Microservices within Docker Cluster today is de facto a standard for big complicated applications. If we look at this pattern we can see, that since microservices are independent, they should be different Git repositories. But a Docker cluster, let’s say Kubernetes, is also a separate deployment entity. In order to deploy/upgrade cluster you should have your Kubernetes templates or charts in case of Helm. It makes completely sense to move the Docker cluster to the separate repository-pipeline (you can of course copy paste your kubernetes deployments across all microservices, but good luck with debugging then :) ), where we again come to the previous point — we lost connection with the original code base, which needs to be deployed (in this case we even don’t have code already, Docker images should have been pushed to the registry).
Waterfall of commits
With cloud CI/CD solutions like GitLab the only way to test functionality of your pipeline is to make a commit after changes in gitlab-ci.yaml and see in UI if it works. Such iterations spawn hundreds unnecessary commits and pollute the Git history. It’s not that critical since you can squash them afterwards, but can be pretty annoying and seems to be one another side effect of coupling of deployment and code.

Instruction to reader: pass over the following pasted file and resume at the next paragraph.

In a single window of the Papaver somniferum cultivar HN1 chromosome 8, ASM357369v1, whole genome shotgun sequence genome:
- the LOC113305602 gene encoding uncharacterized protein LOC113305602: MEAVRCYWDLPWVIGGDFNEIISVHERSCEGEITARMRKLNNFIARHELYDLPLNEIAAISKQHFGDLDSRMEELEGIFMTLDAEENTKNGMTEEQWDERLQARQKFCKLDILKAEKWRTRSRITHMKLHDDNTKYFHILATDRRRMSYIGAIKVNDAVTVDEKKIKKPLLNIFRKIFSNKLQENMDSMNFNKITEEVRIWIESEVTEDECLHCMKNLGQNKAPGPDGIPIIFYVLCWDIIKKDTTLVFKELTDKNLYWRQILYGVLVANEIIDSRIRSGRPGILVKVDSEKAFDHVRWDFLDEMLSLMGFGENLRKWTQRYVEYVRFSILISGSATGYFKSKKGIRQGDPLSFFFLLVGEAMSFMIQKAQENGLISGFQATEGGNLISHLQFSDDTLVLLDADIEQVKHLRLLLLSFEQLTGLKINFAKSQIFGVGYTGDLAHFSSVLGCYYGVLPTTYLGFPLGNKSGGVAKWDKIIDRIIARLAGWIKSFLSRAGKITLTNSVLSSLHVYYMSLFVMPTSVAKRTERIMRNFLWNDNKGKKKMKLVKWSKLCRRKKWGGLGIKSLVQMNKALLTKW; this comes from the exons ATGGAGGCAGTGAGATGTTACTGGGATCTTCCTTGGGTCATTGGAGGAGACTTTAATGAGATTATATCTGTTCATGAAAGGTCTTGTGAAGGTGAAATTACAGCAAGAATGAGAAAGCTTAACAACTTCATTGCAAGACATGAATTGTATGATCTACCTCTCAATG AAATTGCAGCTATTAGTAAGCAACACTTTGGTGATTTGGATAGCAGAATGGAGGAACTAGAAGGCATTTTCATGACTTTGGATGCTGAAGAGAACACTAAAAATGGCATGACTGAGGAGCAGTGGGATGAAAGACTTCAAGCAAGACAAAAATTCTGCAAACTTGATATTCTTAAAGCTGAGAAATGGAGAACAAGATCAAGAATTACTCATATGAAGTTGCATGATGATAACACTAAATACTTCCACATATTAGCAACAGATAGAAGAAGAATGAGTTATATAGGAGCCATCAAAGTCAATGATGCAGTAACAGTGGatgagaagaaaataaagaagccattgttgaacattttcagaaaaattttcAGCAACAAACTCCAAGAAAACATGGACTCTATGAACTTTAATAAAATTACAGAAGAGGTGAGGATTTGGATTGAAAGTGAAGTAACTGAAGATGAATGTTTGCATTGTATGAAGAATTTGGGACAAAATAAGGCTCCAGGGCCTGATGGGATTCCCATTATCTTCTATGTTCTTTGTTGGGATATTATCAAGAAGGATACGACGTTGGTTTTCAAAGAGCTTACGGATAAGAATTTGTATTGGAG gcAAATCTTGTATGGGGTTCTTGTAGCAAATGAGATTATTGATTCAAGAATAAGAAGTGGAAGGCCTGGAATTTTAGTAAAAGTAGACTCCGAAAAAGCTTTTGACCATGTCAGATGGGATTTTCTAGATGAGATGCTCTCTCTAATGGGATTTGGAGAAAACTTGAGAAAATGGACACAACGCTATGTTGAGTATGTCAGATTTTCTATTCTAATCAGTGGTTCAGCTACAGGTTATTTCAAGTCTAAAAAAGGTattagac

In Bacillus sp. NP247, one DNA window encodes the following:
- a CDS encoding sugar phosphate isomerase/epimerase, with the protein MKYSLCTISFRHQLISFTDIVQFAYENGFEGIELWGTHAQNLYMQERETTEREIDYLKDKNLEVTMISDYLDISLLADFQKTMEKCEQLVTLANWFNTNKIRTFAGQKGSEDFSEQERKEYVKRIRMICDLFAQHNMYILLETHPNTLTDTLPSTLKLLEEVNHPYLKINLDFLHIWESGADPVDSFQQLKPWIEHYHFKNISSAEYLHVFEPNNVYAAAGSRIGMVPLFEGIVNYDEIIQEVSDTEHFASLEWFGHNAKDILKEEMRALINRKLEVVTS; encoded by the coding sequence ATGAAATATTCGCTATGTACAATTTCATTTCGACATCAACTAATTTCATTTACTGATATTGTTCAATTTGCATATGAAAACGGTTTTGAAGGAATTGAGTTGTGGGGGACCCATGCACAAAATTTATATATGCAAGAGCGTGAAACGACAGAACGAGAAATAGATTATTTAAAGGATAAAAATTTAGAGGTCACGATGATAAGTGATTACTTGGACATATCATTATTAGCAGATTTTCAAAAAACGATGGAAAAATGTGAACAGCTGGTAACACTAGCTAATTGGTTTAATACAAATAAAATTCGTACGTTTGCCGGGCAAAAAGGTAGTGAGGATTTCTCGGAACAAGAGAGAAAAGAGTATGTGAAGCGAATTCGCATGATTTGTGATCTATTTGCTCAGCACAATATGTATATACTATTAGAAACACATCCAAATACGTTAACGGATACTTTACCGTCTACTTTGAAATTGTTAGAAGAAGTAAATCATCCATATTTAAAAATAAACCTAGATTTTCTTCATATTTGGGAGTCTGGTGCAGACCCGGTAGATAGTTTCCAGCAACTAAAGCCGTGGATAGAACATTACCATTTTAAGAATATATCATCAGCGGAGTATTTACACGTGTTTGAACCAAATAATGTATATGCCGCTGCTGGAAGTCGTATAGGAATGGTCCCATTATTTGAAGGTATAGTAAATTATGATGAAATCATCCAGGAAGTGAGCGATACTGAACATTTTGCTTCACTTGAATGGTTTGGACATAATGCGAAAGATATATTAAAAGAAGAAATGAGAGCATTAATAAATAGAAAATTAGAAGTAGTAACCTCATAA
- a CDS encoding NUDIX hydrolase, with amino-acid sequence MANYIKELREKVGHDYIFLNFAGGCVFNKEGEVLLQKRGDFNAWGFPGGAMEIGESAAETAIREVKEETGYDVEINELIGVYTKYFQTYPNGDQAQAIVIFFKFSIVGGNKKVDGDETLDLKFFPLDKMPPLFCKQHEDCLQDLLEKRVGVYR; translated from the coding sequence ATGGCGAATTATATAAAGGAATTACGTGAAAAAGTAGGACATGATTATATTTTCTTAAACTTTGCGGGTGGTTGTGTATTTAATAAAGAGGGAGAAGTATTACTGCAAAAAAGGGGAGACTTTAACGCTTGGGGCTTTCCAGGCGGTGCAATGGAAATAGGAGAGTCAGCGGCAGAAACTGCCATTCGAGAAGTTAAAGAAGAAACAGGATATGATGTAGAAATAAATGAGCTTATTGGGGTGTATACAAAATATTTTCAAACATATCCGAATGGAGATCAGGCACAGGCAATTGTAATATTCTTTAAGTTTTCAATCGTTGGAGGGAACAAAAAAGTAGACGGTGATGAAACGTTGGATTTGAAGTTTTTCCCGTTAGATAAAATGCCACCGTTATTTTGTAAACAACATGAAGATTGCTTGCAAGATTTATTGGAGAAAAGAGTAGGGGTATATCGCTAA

Gitlab is a nice platform, and they made a great progress last years, but its popularity makes people to make wrong DevOps decisions. It’s completely fine to use PaC for unit tests and different code checks, but it’s completely unsuitable for complicated deployments for big projects. Doing deployment pipeline with separate tools like classical Jenkins jobs or Pipeline tools from any of cloud providers like AWS CodePipeline you can build your processes in a more harmonical and natural way and use all the power of it (plugins and flexibility of Jenkins and environment and ecosystem of Cloud)